Jangjilong, Regional Director, Regional Directorate of NSS Delhi, shared that,"Today, India is one of the youngest nations in the world with more than 62 per cent of its population in the working age group (15-59 years), and more than 54 per cent of its total population below 25 years of age. Youth are the most important and dynamic segment of the population in any country. We can undoubtedly say that today's young are tomorrow's innovators, creators, builders and leaders. In our roles, I am sure we all agree- the youth need our support in terms of good health, education, training and opportunities to transform the future. The NSS volunteers should be introduced to mental health, right at the outset, and can use their training to eventually make a successive impact on the field. Workshops and interactions can be organised to understand where the NSS volunteers require support and how best to provide this is a safe space."
Director, Department of Higher Education, Ministry of Education, Govt. of India. Vishwajeet Kumar spoke about the aim of the Ministry of Education to reduce pressure at both secondary and higher education systems. He added, "NCERT has developed counselling systems to support children in school to address mental health challenges. Similarly, CBSE has also created a system for post exam counselling support. At college level, UGC sends regular advisories keeping in mind stressors and sensitivies involved." Kumar also highlighted a very important initiative launched by Honourable Prime Minister Modi titled Pariksha Pe Charcha - an annual event where Honourable PM interacts with students appearing in board examinations. Additionally, Manodarpan- an initiative by the Ministry of Education provides psychosocial support for mental health and well-being of students during the COVID outbreak and beyond.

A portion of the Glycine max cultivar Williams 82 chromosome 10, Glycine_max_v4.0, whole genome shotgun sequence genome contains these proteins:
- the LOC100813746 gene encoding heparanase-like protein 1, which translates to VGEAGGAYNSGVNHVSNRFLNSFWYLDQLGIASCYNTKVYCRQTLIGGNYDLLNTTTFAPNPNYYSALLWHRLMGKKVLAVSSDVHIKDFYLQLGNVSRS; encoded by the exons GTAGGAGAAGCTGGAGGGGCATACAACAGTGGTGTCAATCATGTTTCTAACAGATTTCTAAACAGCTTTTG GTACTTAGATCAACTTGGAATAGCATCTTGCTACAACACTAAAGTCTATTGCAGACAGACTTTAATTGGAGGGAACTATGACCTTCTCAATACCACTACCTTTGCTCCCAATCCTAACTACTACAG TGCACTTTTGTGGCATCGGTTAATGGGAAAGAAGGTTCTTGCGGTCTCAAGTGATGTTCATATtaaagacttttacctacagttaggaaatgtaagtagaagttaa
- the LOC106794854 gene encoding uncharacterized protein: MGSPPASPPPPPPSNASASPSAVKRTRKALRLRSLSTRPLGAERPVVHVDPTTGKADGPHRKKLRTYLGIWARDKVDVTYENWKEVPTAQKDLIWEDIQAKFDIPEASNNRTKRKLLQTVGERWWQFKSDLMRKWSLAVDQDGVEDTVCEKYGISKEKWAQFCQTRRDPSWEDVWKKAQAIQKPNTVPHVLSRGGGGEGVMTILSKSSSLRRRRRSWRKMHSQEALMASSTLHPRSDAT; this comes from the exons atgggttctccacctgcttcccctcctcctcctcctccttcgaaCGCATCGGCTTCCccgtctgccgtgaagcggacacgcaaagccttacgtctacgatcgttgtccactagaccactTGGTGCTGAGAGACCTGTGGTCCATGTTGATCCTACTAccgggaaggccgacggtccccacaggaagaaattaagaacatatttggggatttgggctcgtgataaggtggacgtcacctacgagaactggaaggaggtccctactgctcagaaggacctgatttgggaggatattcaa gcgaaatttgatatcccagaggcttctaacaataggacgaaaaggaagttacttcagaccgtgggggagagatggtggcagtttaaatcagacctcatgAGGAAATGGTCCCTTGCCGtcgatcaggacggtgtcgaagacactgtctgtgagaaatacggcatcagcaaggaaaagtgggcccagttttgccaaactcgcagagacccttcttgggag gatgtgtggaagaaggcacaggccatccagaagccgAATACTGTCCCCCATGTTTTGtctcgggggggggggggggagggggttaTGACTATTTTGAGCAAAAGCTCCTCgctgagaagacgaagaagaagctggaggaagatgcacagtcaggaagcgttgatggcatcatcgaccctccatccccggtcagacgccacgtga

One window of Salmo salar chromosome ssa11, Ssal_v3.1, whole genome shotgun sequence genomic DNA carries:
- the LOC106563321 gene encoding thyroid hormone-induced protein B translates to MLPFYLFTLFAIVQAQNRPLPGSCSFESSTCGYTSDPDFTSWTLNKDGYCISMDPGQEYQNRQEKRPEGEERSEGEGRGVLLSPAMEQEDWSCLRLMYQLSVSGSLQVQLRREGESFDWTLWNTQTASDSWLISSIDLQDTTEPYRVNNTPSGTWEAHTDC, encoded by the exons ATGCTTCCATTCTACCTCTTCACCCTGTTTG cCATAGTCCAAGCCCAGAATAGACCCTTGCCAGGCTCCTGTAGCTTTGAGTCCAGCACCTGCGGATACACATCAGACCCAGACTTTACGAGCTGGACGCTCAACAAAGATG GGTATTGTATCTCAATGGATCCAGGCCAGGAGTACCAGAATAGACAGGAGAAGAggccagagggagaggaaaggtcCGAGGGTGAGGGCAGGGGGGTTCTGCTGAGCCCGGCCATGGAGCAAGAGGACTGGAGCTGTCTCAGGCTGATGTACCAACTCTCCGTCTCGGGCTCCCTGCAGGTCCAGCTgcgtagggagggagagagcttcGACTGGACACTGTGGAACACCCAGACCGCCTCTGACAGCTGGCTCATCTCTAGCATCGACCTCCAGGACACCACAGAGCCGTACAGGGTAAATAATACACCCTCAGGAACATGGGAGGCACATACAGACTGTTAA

Dr Zoya Ali Rizvi, Deputy Commissioner, Ministry of Health and Family Welfare, Govt of India highlighted that. "There are multiple existing challenges related to mental health, especially amongst India's youth. Young people have become victims and perpetrators of violence and we must recognize where we may be failing as parents and communities. The government of India and the Ministry of Health and Family Welfare has launched multiple initiatives and interventions to respond to the challenge, especially post-COVID. We believe the change starts from the youth taking the first step, their eagerness to act upon becomes the guiding light for policymakers to usher in the change."